Use the method we have already gone through with the light bulbs and the Grade XII students to produce a conclusion about the average hours of organized recreational exercise for all elementary students in School District 68. State the conclusion with .68 probability, with .95 probability, and with .99 probability (or with 68 percent certainty, with 95 percent certainty, and with 99 percent certainty).

For an answer to this self-test see the end of this section of the module.

O. Confidence Levels

We have already briefly discussed the nature of the conclusion we have been drawing from these statements about a total population based on what we measure in a relatively small sample. These inferences consist of a range of values and a mathematical figure of probability (e.g., .68 probability, a .95 probability).

Statements like this illustrate what is called a confidence level, a conclusion which offers a range of values and a statement of probability: we conclude that there is a p probability that the mean of the total population falls between figures x and y. This might also be stated negatively: there is a certain probability that the average score for the total population does not fall between x and y.

The figure for the probability (p) is determined by the distance the limits of the range are from the mean of the sample (measured in standard errors or, to use language we introduced in an earlier section, measured in the z-score). As we saw in the last chapter, we can have 68 percent confidence (or p = .68) that any value in a normal distribution will fall within one standard deviation of the mean (i.e., have a z-score of between -1 and +1). We can have a 95 percent confidence (p = .95) that any value in a normal distribution will fall within 2 standard deviations of the mean, that is, between a z-score of -2 and a z-score of +2. And we can have a 99 percent confidence (p = .99) that any value in a normal distribution will fall between a z-score of -3 and a z-score of +3.

Notice that, as we would expect, I can increase the confidence of my conclusions by widening the range within which the value will fall. The more certain I wish to be, the wider the range of values. If I want to narrow the range of values in my conclusion, then I lower the confidence level.

Understanding Poll Results

This point about confidence levels is important in understanding the way in which the media publish poll results. For example, when a newscaster says that a recent poll has just revealed that 42 percent of the electorate would vote Liberal if the election were held tomorrow, that remark will usually be accompanied by a qualification like the following: "These results are considered accurate within 2.5 percentage points nineteen times out of twenty." What this qualification means is that the pollsters are 95 percent confident that (i.e., sure that in 19 cases out of 20) if the election were held tomorrow, the Liberals would get 42 plus or minus 2.5 percent of the vote (i.e., between 39.5 and 44.5 percent of the vote). On the basis of their relatively small sample, they are establishing a confidence level and a range within two standard errors.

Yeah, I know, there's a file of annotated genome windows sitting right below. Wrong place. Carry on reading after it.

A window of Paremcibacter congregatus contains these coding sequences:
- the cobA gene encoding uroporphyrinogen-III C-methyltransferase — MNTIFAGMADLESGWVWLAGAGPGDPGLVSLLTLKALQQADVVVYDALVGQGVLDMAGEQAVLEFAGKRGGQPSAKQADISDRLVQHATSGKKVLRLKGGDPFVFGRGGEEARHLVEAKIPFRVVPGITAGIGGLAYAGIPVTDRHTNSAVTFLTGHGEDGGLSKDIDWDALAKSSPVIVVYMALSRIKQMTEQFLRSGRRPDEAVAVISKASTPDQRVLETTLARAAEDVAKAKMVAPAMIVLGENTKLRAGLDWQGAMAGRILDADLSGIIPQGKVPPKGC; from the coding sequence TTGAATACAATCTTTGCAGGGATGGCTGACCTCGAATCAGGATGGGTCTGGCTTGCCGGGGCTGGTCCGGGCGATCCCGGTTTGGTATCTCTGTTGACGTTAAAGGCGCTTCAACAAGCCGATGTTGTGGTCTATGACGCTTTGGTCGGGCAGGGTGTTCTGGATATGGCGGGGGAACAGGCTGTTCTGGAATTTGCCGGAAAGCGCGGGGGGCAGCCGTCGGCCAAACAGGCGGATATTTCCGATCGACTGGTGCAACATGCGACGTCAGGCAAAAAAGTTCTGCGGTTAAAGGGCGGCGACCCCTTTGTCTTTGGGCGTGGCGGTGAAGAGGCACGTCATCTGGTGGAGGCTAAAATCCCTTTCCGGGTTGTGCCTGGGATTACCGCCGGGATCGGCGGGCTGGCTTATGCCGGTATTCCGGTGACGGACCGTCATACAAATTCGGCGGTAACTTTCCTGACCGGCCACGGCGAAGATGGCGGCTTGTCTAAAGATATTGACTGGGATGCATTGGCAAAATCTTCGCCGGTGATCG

P. More Curious Observations

On the basis of what we have learned so far about making conclusions about a large population on the basis of a single sample of more than 30, we can notice some interesting further details about this very useful procedure made possible by the calculation of the standard error.

First, the size of the confidence interval depends upon the size of the standard error (which is a measure of the standard deviation in the distribution of sample means). Thus, if we can lessen the standard error, we can diminish the range of values in each confidence level (and thus provide more precise conclusions).

You may recall that we calculate the standard error from the sample, taking the standard deviation of that sample and dividing the figure by the square root of the number of observations in the sample. Since we calculate the standard error by dividing by the square root of the number in the sample, increasing the number in the sample may have only a small effect on decreasing the size of the standard error.

So a question I might like to consider is the following: in order to lessen the size of the standard error, how much would I have to increase the size of my sample? Or, alternatively, will increasing the size of my sample enable me to narrow the range of the conclusion?

The answer, it turns out for reasons explained below, is that increasing the sample size can indeed narrow the range of results, but that the increase in the sample size has to be very large—so large, in fact, that it may prove to be too costly and time consuming to implement.

For example, if we were dealing with a sample of 100 students in a study of their skills on a test and if the standard deviation of the list of results in our sample was, say, 16 marks, then we would calculate the standard error by dividing the standard deviation by the square root of the number in the sample, that is, 16 divided by the square root of 100, or 16 divided by 10, or 1.6. Thus, in estimating the confidence intervals for the entire population of students, we would be using the figure of 1.6 marks as the basis of our intervals to calculate the ranges for .68, .95, and .99 probability.